Yang Huang spends 12 to 14 hours a day, five or six days a week in the kitchen of Buddakan, the soaring Meatpacking District showplace that turns out, on average, 750 covers of knockout modern Chinese cuisine a night. It’s Huang’s job to oversee a kitchen staff of over 80 and ensure that every plate that exits the wok—including the restaurant’s signature edamame dumplings, redolent of shallots and Sauternes—shimmers with the same perfectly balanced flavors as the last. In pursuit of perfection, he and co-executive chef Brian Ray taste and correct dishes all evening long. By 1:00 or 2:00 in the morning, when they close the kitchen, their legs ache and their palates are spent.
This nightly power graze could dampen the appetite of even the most ardent devotee of Chinese cuisine, but on his day of rest, Huang, who was born in Guangdong, China, refuels with the foods of his homeland. About once a month he leads his staff on a tasting tour of Manhattan’s Chinatown to explain the lesser-known flavors of his native country and open his charges’ minds to new menu ideas.
But Huang, whose family moved to Park Slope when he was 12 and who now lives in Sheepshead Bay, is equally at home in Brooklyn’s own bustling Chinatown, the section of Sunset Park known as Little Hong Kong. On a recent chilly morning, I met Huang and Ray there for a taste of the tours on which he leads his cooks and an insider’s guide to the stretch of Eighth Avenue that runs from about 46th to 65th Streets but feels like the other side of the globe.
We’d planned to taste on the go but Huang takes the few drops of rain as a commandment to first sit down for dim sum in a former diner at Park Asia. Cart-pushing ladies jovially greet Yang, who’s clearly a regular, and sling saucy, indecipherable remarks at Ray, who seems accustomed to the treatment. “I’m the token white guy here,” he says good-naturedly.
Chrysanthemum tea appears, and then a parade of dim sum. With Huang ordering, it’s not all your usual fare. Chiu Chao-style dumplings are studded with peanuts, pork and jicama. A dish of pillow-soft, super-light chow fun is delicately sauced and flecked with fragrant cilantro. (These, Yang tells us, are his girlfriend Christy’s favorites.) A plate of pumpkin-filled dumplings arrives, along with bottles of Tsingtao beer. Never mind that it’s before noon; on chef ’s day off he can do as he pleases. Yang, as it happens, never eats before 3:00 p.m. (an adaptation to his work hours), but sipping beer is another matter.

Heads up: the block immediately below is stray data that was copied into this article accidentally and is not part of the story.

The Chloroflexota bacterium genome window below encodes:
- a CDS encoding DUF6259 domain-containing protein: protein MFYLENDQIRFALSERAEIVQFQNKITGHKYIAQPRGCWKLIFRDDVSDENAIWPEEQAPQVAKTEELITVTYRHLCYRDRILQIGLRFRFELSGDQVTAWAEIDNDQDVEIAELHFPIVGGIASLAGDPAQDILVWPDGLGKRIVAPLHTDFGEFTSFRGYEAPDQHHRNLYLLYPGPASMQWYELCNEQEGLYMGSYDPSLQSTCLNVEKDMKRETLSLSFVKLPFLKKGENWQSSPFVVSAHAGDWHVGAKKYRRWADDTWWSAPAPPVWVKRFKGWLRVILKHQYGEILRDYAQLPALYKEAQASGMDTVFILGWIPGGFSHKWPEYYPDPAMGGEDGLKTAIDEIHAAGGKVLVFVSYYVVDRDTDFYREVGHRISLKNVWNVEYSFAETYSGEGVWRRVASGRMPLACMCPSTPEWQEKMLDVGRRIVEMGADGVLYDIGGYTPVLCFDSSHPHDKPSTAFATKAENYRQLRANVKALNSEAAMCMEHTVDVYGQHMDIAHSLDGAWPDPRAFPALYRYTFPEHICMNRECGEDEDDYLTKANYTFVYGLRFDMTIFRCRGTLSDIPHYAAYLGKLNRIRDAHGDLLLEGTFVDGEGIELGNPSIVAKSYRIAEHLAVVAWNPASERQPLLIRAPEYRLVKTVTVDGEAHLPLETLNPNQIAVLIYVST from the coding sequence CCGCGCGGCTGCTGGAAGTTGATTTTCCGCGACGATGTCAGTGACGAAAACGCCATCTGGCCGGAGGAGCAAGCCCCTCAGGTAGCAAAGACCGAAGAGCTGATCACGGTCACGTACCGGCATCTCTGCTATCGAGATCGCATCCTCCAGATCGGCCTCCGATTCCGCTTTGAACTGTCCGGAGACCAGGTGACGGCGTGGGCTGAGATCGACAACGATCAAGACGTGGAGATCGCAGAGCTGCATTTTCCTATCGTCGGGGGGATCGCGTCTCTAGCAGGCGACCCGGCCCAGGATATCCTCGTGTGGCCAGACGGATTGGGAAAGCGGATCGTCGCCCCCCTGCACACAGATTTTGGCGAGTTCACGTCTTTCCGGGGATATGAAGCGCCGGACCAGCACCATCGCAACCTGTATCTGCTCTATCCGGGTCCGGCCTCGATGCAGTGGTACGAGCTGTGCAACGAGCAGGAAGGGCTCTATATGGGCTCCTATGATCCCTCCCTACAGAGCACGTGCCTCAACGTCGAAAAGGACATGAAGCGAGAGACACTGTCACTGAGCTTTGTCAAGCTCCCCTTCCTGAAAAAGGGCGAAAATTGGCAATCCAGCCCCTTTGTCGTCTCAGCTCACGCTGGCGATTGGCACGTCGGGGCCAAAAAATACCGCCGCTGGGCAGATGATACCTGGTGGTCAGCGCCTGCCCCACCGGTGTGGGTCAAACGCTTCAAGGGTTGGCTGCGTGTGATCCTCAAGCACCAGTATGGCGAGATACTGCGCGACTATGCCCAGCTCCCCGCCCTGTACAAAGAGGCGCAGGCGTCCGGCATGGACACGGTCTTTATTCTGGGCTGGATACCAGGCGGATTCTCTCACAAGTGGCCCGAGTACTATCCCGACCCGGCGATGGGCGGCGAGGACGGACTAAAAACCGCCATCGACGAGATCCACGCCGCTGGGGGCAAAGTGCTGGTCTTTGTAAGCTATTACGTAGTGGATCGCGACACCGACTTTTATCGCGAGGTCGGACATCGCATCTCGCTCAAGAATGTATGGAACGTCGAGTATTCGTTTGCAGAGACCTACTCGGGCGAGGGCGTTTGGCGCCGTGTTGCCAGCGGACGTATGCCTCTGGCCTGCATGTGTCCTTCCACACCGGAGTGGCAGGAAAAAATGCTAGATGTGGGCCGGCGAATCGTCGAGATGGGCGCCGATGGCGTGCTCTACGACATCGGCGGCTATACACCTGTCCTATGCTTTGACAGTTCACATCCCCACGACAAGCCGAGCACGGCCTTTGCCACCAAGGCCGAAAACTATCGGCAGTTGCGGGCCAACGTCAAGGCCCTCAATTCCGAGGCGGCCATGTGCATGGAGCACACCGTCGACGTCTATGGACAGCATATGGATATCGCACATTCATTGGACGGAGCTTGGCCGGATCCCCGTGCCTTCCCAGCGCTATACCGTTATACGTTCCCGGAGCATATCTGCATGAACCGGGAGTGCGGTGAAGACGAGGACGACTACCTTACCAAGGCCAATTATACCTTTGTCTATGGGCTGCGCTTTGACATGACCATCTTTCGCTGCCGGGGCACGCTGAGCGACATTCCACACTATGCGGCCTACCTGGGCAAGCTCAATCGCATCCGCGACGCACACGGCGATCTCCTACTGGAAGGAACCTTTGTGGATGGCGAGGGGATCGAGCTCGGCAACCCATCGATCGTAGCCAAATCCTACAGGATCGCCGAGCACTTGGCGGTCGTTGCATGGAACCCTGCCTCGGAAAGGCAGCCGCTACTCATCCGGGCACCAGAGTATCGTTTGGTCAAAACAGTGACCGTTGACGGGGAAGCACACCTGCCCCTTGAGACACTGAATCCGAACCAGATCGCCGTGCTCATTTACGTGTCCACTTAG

The shrimp and chive “cakes” that arrive next (actually round pan-fried dumplings), are so good that the multitasking challenge of tasting, talking, taking notes and tippling Tsingtao momentarily overwhelms me, but I manage to pull it together in time to focus on the more familiar shrimp har gow, lotus leaf-wrapped sticky rice, tender braised short ribs and taro root dumplings with a shiitake and pork filling.
The skies clear and we head outside. We’ve hardly gone a few steps when Ray’s attention is riveted by whole pigs hanging in the window of a restaurant called Bamboo Garden. Specifically, it’s the crackly-crunchy skin that has Ray agape. “How did they do that?” he asks.
This kind of culinary question is precisely why Huang holds these tours, and he happily describes the two-day technique in detail. After stretching and curing the pig in salt, he explains, flavor is applied in the form of soybean paste and hoisin sauce. After roasting, resting, and inserting a needle to let steam escape, comes more roasting; in the end the crispy brown skin looks like cracked porcelain. “The bigger the pig the better,” says Huang, “because it has thicker skin.” Ray ducks inside and emerges with a smile pasted on his face and a container of sliced roast pork.